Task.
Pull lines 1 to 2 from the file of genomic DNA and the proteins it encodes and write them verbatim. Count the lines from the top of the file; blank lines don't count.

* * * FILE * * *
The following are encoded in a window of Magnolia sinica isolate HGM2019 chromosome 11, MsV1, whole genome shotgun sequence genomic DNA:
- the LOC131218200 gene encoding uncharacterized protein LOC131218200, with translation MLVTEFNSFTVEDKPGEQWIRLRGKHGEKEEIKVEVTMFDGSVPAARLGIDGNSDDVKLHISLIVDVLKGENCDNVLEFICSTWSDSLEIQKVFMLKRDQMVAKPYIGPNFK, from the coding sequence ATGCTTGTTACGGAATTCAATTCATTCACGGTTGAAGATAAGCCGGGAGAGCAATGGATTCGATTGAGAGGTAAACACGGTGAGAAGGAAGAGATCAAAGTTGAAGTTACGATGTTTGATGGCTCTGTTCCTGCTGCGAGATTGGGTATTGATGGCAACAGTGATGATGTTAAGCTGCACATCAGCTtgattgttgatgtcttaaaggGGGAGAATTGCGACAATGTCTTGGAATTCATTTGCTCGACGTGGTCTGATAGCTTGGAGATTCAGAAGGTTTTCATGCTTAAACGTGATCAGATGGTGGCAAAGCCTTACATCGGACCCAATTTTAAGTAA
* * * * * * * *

The following are encoded in a window of Magnolia sinica isolate HGM2019 chromosome 11, MsV1, whole genome shotgun sequence genomic DNA:
- the LOC131218200 gene encoding uncharacterized protein LOC131218200, with translation MLVTEFNSFTVEDKPGEQWIRLRGKHGEKEEIKVEVTMFDGSVPAARLGIDGNSDDVKLHISLIVDVLKGENCDNVLEFICSTWSDSLEIQKVFMLKRDQMVAKPYIGPNFK, from the coding sequence ATGCTTGTTACGGAATTCAATTCATTCACGGTTGAAGATAAGCCGGGAGAGCAATGGATTCGATTGAGAGGTAAACACGGTGAGAAGGAAGAGATCAAAGTTGAAGTTACGATGTTTGATGGCTCTGTTCCTGCTGCGAGATTGGGTATTGATGGCAACAGTGATGATGTTAAGCTGCACATCAGCTtgattgttgatgtcttaaaggGGGAGAATTGCGACAATGTCTTGGAATTCATTTGCTCGACGTGGTCTGATAGCTTGGAGATTCAGAAGGTTTTCATGCTTAAACGTGATCAGATGGTGGCAAAGCCTTACATCGGACCCAATTTTAAGTAA